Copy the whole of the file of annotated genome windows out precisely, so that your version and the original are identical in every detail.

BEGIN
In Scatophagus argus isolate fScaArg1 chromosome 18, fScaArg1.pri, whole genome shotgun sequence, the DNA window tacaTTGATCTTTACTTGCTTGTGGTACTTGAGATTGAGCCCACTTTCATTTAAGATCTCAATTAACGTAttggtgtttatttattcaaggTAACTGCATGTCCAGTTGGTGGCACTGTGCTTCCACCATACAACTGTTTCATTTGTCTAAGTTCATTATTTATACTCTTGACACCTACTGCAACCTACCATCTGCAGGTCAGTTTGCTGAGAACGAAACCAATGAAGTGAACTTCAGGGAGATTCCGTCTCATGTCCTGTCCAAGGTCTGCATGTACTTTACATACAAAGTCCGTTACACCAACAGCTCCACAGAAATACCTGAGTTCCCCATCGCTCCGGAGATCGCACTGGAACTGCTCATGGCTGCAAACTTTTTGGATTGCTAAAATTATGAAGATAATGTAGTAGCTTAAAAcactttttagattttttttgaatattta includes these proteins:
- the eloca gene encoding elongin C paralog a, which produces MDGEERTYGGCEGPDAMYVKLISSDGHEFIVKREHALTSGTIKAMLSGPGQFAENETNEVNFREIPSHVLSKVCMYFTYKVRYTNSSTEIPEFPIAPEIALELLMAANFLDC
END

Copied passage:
In Scatophagus argus isolate fScaArg1 chromosome 18, fScaArg1.pri, whole genome shotgun sequence, the DNA window tacaTTGATCTTTACTTGCTTGTGGTACTTGAGATTGAGCCCACTTTCATTTAAGATCTCAATTAACGTAttggtgtttatttattcaaggTAACTGCATGTCCAGTTGGTGGCACTGTGCTTCCACCATACAACTGTTTCATTTGTCTAAGTTCATTATTTATACTCTTGACACCTACTGCAACCTACCATCTGCAGGTCAGTTTGCTGAGAACGAAACCAATGAAGTGAACTTCAGGGAGATTCCGTCTCATGTCCTGTCCAAGGTCTGCATGTACTTTACATACAAAGTCCGTTACACCAACAGCTCCACAGAAATACCTGAGTTCCCCATCGCTCCGGAGATCGCACTGGAACTGCTCATGGCTGCAAACTTTTTGGATTGCTAAAATTATGAAGATAATGTAGTAGCTTAAAAcactttttagattttttttgaatattta includes these proteins:
- the eloca gene encoding elongin C paralog a, which produces MDGEERTYGGCEGPDAMYVKLISSDGHEFIVKREHALTSGTIKAMLSGPGQFAENETNEVNFREIPSHVLSKVCMYFTYKVRYTNSSTEIPEFPIAPEIALELLMAANFLDC